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Introduction to English Literature
This course offers an introduction to the full sweep of English literature from the Anglo-Saxon period to the present day. It allows students to sample works from different periods while also showing how these works are connected together, over and across time, by continuing narrative, generic and thematic concerns. Teaching will be by seminar; the seminars will focus on the set literary works. You are encouraged to read widely and suggestions for intellectual, cultural and critical sources can be found on the Moodle webpage.
The course will introduce students to a wide variety of reading matter – epics, mock-epics, long poems, novels, but one of its main aims will also be to encourage students, through intense weekly seminars, to further develop their reading skills, and to broaden their critical vocabulary. The richness and variety of English literature is unparalleled – it is a wonderful subject to study. But it is also a challenging one, and this course is designed to give students a taste of that challenge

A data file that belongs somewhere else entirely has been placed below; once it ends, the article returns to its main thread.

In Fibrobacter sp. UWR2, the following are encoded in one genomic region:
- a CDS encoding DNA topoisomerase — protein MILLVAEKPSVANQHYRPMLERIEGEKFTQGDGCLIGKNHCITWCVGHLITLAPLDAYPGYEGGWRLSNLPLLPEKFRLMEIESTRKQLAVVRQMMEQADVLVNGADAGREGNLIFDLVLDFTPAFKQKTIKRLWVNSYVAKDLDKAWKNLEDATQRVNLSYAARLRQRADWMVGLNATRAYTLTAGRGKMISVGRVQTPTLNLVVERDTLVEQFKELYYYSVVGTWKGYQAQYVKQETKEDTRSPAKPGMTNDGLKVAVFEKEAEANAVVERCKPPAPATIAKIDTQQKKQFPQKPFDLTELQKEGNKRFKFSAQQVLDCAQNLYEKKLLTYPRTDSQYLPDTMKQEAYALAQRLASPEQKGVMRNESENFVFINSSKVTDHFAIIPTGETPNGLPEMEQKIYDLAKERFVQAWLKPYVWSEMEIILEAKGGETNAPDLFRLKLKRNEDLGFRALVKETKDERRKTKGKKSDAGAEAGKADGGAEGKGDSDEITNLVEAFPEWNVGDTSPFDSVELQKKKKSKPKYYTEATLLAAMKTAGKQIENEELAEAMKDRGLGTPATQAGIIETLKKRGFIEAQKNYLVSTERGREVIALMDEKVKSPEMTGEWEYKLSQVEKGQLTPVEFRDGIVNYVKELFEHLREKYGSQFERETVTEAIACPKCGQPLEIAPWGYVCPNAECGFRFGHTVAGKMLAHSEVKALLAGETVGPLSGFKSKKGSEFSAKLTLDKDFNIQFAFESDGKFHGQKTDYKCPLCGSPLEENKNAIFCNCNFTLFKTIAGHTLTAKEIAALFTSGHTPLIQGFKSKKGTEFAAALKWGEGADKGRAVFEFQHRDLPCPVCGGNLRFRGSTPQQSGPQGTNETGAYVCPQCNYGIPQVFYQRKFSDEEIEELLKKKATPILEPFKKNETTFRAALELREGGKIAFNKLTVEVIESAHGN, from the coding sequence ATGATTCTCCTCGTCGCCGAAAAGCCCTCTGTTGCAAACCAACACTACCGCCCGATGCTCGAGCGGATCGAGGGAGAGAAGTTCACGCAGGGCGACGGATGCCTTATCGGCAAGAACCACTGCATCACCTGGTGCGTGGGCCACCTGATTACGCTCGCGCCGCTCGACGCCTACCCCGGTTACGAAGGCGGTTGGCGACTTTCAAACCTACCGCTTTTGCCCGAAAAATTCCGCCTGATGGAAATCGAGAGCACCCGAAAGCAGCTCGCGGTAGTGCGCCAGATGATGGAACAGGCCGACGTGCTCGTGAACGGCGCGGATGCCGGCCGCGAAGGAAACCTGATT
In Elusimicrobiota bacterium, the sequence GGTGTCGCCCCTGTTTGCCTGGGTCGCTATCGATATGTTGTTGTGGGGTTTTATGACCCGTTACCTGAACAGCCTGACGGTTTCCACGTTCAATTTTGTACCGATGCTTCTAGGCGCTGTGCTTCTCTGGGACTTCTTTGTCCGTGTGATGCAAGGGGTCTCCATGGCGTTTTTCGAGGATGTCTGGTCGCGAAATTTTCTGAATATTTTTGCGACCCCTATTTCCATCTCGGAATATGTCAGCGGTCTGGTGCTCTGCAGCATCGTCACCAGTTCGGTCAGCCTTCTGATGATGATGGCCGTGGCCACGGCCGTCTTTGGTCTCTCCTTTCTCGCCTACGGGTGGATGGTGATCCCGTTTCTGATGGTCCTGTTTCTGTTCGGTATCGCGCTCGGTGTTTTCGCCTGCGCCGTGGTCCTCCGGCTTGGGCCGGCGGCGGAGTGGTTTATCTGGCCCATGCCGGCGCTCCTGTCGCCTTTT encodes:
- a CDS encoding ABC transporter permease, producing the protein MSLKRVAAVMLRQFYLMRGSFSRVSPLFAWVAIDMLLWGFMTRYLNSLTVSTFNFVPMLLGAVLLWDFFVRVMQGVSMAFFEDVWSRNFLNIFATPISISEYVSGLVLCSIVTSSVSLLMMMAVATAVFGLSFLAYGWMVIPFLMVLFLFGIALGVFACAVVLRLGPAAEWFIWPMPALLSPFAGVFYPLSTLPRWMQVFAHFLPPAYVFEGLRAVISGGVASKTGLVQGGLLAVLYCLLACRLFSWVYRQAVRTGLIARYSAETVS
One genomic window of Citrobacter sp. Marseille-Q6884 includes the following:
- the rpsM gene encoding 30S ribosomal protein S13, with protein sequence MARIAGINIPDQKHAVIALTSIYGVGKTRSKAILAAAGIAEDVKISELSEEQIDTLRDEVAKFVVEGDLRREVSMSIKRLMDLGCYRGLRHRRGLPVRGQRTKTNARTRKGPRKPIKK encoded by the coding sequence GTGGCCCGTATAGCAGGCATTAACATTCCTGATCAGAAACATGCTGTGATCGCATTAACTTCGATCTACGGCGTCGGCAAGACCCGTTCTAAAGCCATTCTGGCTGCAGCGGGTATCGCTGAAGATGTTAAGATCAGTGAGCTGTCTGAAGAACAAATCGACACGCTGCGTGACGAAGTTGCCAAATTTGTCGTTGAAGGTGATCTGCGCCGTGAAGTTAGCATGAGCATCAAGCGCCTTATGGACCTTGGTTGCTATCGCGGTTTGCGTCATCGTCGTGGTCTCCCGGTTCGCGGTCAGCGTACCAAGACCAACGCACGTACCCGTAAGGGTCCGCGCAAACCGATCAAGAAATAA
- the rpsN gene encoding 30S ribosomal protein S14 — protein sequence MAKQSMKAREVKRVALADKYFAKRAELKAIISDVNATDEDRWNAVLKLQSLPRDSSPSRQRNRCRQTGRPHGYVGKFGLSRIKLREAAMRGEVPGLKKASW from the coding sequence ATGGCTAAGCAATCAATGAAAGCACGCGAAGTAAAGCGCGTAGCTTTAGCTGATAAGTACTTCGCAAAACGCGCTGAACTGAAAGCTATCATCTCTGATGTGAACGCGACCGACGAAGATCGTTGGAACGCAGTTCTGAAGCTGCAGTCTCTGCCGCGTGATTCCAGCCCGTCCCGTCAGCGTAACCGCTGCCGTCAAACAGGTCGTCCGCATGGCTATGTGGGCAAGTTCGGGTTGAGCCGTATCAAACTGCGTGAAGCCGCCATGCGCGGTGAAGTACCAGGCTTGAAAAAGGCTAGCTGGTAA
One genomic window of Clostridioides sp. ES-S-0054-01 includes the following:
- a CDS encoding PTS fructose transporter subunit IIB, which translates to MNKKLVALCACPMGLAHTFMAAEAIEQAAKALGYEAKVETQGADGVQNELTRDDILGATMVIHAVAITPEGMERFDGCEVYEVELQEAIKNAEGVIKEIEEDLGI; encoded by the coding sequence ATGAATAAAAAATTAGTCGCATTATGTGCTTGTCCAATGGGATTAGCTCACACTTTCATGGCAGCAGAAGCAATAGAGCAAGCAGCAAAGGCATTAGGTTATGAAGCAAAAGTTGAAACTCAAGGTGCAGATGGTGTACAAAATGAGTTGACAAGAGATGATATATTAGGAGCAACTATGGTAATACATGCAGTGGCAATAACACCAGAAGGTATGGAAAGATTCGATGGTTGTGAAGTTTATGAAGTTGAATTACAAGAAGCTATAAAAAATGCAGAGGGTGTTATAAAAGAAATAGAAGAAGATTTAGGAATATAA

You are advised to provide yourself with a map of the development of English literature, for example Andrew Sanders, The Short Oxford History of English Literature 3rd ed. (Oxford 2004).
Several set texts can be found in The Norton Anthology of Poetry, ed. Margaret Ferguson and others (Norton 1996). You should read its opening essay on ‘Versification’.
The following works are central to the course. You are advised to read some of them before the course begins.
- Beowulf, trans. Seamus Heaney (Faber and Faber, 1999)
- Sir Gawain and the Green Knight, trans. Simon Armitage (Faber and Faber, 2007)
- John Milton, Paradise Lost (1667, revised 1674), either ed. Alastair Fowler (2nd ed. Longman, 1998), or ed. John Leonard (Penguin, 2000)
- Alexander Pope, The Rape of the Lock (1714), in The Norton Anthology of Poetry
- William Wordsworth, The Prelude (1805 text), in William Wordsworth: The Major Works ed. Stephen Gill (Oxford World’s Classics, 2008)
- George Eliot, The Mill on the Floss (1860) ed. A.S. Byatt (Penguin, 1979)
- T. S. Eliot, The Waste Land (1922) in The Norton Anthology of Poetry
- J. M. Coetzee, Disgrace (Vintage, 1999)
10 x 2-hour seminars
The seminars on longer works may focus on selected sections but you are required to read the complete text. Selections will be posted on Moodle prior to the course.
- Seamus Heaney’s Beowulf
- Sir Gawain – using original text with Smon Armitage’s translation
- Paradise Lost Bks 1 & 2
- Paradise Lost Bks 9 & 10
- The Rape of the Lock Reading Week
- The Prelude: selected sections
- The Mill on the Floss 1: selected sections
- The Mill on the Floss 2: selected sections
- The Waste Land
Examination will be by two essays of 2,500 words each, to be submitted by the end of term. The course convenor will supply a list of suggested topics and a deadline for essay submissions.